The 20th-century French philosopher Paul Ricoeur wrote in his 1991 essay Life in Quest of Narrative that life is “an activity and passion in search of a narrative“. Indeed, it is hard to overstate how important the stories are to us, human beings. Narrative is a medium through which we make sense, interpret, understand, identify, and, ultimately, decide on how to act. Or not to act.
In one of its nefarious manifestations, a narrative can be used as propaganda. Therein is the danger of our reliance on stories to make sense of life. We are susceptible to manipulation through carefully crafted narratives that prey on our psychological biases.
Recently I watched an interview with one Russian sociologist and philosopher about the ongoing war in Ukraine. His explanation of propaganda was very interesting (and fearless) – the task of propaganda is not to convince you to do something but rather to offer reasons that justify inaction. Seen in this light, it is easy to understand how such narratives can be convincing. We all want to feel good about ourselves and it is generally easier to do nothing than something.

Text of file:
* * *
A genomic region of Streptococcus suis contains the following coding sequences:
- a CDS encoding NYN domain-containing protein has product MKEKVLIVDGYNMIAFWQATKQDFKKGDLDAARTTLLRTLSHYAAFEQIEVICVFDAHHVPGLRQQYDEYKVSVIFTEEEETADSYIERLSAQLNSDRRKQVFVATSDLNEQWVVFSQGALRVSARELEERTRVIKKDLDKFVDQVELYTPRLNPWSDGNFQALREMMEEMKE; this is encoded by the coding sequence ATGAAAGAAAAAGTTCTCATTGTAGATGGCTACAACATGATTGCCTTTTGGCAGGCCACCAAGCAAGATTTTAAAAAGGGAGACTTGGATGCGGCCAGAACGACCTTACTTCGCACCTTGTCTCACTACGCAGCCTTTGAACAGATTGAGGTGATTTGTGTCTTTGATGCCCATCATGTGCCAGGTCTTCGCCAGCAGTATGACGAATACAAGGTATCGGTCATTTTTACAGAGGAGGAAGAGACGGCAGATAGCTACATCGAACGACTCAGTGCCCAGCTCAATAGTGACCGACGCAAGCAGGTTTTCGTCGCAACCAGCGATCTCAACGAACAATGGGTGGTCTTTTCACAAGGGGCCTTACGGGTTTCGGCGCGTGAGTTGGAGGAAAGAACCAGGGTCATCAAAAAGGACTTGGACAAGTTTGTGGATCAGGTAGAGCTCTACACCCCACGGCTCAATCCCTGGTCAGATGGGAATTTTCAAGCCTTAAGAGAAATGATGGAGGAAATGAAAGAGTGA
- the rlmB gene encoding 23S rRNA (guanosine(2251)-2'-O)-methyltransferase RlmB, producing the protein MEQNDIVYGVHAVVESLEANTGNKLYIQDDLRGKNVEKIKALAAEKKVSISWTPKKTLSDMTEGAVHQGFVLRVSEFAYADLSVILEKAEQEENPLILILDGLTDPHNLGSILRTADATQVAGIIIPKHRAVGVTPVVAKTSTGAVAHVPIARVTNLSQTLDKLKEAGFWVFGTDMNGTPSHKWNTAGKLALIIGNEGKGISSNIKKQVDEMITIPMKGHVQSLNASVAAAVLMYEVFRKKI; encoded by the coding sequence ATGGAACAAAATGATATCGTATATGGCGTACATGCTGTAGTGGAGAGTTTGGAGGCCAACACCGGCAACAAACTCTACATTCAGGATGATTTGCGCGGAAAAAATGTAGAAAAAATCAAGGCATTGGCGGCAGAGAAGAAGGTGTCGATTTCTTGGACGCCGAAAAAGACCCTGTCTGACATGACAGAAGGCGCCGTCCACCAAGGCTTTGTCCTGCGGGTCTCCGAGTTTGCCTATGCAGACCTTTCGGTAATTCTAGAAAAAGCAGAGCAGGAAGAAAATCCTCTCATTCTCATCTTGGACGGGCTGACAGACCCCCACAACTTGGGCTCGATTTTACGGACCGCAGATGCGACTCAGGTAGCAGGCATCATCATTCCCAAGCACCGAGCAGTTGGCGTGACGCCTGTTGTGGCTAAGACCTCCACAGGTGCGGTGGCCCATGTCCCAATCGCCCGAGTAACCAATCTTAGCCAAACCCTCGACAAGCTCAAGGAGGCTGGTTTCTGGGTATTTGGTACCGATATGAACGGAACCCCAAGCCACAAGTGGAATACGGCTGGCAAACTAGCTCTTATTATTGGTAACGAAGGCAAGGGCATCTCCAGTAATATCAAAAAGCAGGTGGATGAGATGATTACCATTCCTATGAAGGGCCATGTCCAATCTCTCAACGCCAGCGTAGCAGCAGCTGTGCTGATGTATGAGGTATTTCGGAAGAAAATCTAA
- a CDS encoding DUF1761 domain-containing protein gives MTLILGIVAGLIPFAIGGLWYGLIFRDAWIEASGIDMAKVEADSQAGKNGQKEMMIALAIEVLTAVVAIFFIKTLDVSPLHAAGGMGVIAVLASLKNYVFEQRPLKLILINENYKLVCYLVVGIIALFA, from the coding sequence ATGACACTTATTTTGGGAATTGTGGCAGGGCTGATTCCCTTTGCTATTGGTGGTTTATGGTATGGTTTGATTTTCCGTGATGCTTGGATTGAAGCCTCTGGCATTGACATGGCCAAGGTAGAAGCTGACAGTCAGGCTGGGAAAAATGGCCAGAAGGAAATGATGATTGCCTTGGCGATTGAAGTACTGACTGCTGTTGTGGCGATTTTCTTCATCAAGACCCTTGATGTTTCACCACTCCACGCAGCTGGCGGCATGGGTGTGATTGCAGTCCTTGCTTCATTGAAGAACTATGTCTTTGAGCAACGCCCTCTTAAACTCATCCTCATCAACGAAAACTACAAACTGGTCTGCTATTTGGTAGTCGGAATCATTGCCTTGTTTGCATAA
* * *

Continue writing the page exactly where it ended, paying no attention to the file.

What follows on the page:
This also shows how much we are influenced by stories. If it is shocking to me that someone can complacently believe a lie, that is to a significant degree because I do not identify with this particular narrative. I have other blind spots though. If something has made it to the story we tell ourselves about our identities, it can be difficult and painful to discard it, even if necessary.
In a passage from his Narrative Identity essay of the same year, Ricoeur talks about the narrative constitution of identity, be it personal or of a community. His words gain additional weight when read and considered in the current historical context.
“… after a long journey through historical narrative and fictional narrative, I asked the question of whether there was any fundamental experience that could integrate these two major types of narrative. I then formed the hypothesis that the constitution of narrative identity, whether it be that of an individual person or of a historical community, was the soughtafter site of this fusion between narrative and fiction. We have an intuitive precomprehension of this state of affairs: do not human lives become more readily intelligible when they are interpreted in the light of the stories that people tell about them?… It is thus plausible to endorse the following chain of assertions: self-knowledge is an interpretation; self interpretation, in its turn, finds in narrative, among other signs and symbols, a privileged mediation; this mediation draws on history as much as it does on fiction, turning the story of a life into a fictional story or a historical fiction, comparable to those biographies of great men in which history and fiction are intertwined.”Ricoeur, 1991
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